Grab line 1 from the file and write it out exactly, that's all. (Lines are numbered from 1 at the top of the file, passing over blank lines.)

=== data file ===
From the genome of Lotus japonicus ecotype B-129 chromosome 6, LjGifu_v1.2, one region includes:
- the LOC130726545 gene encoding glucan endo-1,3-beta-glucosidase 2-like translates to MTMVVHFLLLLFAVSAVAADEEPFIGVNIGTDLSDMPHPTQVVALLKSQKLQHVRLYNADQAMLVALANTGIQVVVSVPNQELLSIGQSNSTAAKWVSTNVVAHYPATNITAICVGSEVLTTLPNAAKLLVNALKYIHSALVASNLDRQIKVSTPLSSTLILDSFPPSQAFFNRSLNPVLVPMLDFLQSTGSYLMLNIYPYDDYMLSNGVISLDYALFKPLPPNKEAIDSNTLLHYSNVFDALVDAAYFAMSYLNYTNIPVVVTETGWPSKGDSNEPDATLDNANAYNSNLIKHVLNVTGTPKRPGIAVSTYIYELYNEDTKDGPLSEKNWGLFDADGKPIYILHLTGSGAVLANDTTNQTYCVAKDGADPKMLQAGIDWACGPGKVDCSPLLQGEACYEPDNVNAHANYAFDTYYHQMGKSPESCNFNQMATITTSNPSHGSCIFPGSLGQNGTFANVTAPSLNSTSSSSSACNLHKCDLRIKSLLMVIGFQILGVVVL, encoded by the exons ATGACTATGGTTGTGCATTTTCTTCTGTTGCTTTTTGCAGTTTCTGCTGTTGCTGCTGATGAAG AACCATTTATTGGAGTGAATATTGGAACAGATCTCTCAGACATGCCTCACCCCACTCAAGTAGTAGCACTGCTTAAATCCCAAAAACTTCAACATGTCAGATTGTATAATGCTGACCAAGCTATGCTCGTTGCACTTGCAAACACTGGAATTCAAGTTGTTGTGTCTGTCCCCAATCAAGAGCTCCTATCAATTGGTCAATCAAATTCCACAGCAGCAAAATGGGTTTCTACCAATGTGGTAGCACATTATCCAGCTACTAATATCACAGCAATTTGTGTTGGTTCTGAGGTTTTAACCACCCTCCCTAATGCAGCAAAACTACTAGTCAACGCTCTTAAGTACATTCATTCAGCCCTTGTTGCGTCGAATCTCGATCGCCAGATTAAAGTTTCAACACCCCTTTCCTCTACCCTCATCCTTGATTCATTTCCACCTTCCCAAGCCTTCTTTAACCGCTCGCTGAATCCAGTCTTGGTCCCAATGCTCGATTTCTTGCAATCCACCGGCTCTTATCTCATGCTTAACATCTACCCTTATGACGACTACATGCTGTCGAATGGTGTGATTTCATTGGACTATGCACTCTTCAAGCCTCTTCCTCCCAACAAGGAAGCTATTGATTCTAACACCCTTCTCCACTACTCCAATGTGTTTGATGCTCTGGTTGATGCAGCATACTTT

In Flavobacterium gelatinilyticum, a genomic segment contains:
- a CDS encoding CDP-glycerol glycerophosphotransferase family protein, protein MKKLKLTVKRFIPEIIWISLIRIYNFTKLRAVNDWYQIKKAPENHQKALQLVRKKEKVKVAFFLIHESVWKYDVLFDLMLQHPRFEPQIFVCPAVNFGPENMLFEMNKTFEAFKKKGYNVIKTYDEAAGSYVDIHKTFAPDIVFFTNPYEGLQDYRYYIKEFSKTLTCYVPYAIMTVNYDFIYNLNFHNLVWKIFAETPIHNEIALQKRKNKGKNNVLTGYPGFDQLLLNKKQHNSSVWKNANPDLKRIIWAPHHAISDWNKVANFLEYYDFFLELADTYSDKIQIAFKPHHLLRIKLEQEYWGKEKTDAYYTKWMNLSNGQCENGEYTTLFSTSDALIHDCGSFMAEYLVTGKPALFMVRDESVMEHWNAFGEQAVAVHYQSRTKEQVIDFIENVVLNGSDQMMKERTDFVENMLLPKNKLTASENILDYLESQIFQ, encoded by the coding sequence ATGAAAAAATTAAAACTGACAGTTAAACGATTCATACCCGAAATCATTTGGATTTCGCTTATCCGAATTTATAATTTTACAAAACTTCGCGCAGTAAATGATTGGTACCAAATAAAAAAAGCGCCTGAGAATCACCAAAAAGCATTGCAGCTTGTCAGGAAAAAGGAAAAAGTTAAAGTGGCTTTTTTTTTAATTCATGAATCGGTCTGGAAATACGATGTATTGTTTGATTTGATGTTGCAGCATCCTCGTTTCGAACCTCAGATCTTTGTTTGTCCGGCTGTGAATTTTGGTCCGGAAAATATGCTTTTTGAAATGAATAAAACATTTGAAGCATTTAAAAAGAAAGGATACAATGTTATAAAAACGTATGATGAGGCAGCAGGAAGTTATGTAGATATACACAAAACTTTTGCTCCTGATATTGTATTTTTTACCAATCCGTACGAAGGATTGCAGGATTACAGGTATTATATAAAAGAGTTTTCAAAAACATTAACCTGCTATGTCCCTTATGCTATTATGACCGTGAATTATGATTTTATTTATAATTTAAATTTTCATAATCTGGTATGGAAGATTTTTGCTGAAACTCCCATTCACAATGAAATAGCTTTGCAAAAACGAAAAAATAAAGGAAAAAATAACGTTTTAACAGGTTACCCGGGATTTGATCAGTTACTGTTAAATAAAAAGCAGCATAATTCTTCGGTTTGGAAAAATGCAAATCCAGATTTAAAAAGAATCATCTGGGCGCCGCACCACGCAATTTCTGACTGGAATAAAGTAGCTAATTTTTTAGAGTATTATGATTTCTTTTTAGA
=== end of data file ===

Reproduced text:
From the genome of Lotus japonicus ecotype B-129 chromosome 6, LjGifu_v1.2, one region includes: